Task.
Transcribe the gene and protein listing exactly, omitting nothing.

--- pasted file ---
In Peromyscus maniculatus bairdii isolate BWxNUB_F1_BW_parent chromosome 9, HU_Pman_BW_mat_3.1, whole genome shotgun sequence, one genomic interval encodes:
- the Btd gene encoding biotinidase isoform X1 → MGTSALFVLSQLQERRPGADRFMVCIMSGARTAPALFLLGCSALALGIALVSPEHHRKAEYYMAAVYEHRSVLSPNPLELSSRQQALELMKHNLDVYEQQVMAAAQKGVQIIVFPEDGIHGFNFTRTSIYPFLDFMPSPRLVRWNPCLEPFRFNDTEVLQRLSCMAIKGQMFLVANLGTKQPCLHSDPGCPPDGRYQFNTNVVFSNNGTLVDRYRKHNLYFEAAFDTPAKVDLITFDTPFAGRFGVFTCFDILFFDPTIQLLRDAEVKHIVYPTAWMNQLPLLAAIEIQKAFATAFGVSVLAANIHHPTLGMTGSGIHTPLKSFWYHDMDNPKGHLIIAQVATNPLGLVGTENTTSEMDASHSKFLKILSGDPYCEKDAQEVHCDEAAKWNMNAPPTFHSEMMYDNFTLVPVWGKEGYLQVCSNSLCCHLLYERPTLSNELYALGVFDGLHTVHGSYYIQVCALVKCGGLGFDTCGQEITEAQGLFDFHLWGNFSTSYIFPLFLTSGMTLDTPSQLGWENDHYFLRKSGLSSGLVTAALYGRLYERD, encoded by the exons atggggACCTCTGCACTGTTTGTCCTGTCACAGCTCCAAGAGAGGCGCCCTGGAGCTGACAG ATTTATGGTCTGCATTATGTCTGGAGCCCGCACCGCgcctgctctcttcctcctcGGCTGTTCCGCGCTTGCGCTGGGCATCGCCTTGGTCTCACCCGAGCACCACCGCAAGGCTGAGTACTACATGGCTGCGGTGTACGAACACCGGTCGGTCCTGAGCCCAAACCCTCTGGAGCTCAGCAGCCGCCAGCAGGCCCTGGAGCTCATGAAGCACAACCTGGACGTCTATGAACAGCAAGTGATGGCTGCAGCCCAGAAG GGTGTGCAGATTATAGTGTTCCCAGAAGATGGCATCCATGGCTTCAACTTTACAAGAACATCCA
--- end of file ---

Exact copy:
In Peromyscus maniculatus bairdii isolate BWxNUB_F1_BW_parent chromosome 9, HU_Pman_BW_mat_3.1, whole genome shotgun sequence, one genomic interval encodes:
- the Btd gene encoding biotinidase isoform X1 → MGTSALFVLSQLQERRPGADRFMVCIMSGARTAPALFLLGCSALALGIALVSPEHHRKAEYYMAAVYEHRSVLSPNPLELSSRQQALELMKHNLDVYEQQVMAAAQKGVQIIVFPEDGIHGFNFTRTSIYPFLDFMPSPRLVRWNPCLEPFRFNDTEVLQRLSCMAIKGQMFLVANLGTKQPCLHSDPGCPPDGRYQFNTNVVFSNNGTLVDRYRKHNLYFEAAFDTPAKVDLITFDTPFAGRFGVFTCFDILFFDPTIQLLRDAEVKHIVYPTAWMNQLPLLAAIEIQKAFATAFGVSVLAANIHHPTLGMTGSGIHTPLKSFWYHDMDNPKGHLIIAQVATNPLGLVGTENTTSEMDASHSKFLKILSGDPYCEKDAQEVHCDEAAKWNMNAPPTFHSEMMYDNFTLVPVWGKEGYLQVCSNSLCCHLLYERPTLSNELYALGVFDGLHTVHGSYYIQVCALVKCGGLGFDTCGQEITEAQGLFDFHLWGNFSTSYIFPLFLTSGMTLDTPSQLGWENDHYFLRKSGLSSGLVTAALYGRLYERD, encoded by the exons atggggACCTCTGCACTGTTTGTCCTGTCACAGCTCCAAGAGAGGCGCCCTGGAGCTGACAG ATTTATGGTCTGCATTATGTCTGGAGCCCGCACCGCgcctgctctcttcctcctcGGCTGTTCCGCGCTTGCGCTGGGCATCGCCTTGGTCTCACCCGAGCACCACCGCAAGGCTGAGTACTACATGGCTGCGGTGTACGAACACCGGTCGGTCCTGAGCCCAAACCCTCTGGAGCTCAGCAGCCGCCAGCAGGCCCTGGAGCTCATGAAGCACAACCTGGACGTCTATGAACAGCAAGTGATGGCTGCAGCCCAGAAG GGTGTGCAGATTATAGTGTTCCCAGAAGATGGCATCCATGGCTTCAACTTTACAAGAACATCCA